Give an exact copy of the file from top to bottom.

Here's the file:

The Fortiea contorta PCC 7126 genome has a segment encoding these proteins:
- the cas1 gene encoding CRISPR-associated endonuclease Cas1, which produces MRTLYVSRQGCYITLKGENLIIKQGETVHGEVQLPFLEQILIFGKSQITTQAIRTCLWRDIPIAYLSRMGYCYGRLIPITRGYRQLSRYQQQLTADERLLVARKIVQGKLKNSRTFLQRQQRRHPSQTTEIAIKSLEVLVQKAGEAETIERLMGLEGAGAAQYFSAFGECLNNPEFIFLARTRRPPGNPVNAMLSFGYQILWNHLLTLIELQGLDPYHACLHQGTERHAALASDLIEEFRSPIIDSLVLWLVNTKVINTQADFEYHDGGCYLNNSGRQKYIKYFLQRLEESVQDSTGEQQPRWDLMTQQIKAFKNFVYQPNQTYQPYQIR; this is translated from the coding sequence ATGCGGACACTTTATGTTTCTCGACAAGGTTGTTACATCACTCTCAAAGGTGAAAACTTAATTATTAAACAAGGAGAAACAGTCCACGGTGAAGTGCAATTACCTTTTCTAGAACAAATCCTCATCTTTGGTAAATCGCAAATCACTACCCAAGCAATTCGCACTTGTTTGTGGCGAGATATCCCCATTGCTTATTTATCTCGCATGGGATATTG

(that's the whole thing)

The Fortiea contorta PCC 7126 genome has a segment encoding these proteins:
- the cas1 gene encoding CRISPR-associated endonuclease Cas1, which produces MRTLYVSRQGCYITLKGENLIIKQGETVHGEVQLPFLEQILIFGKSQITTQAIRTCLWRDIPIAYLSRMGYCYGRLIPITRGYRQLSRYQQQLTADERLLVARKIVQGKLKNSRTFLQRQQRRHPSQTTEIAIKSLEVLVQKAGEAETIERLMGLEGAGAAQYFSAFGECLNNPEFIFLARTRRPPGNPVNAMLSFGYQILWNHLLTLIELQGLDPYHACLHQGTERHAALASDLIEEFRSPIIDSLVLWLVNTKVINTQADFEYHDGGCYLNNSGRQKYIKYFLQRLEESVQDSTGEQQPRWDLMTQQIKAFKNFVYQPNQTYQPYQIR; this is translated from the coding sequence ATGCGGACACTTTATGTTTCTCGACAAGGTTGTTACATCACTCTCAAAGGTGAAAACTTAATTATTAAACAAGGAGAAACAGTCCACGGTGAAGTGCAATTACCTTTTCTAGAACAAATCCTCATCTTTGGTAAATCGCAAATCACTACCCAAGCAATTCGCACTTGTTTGTGGCGAGATATCCCCATTGCTTATTTATCTCGCATGGGATATTG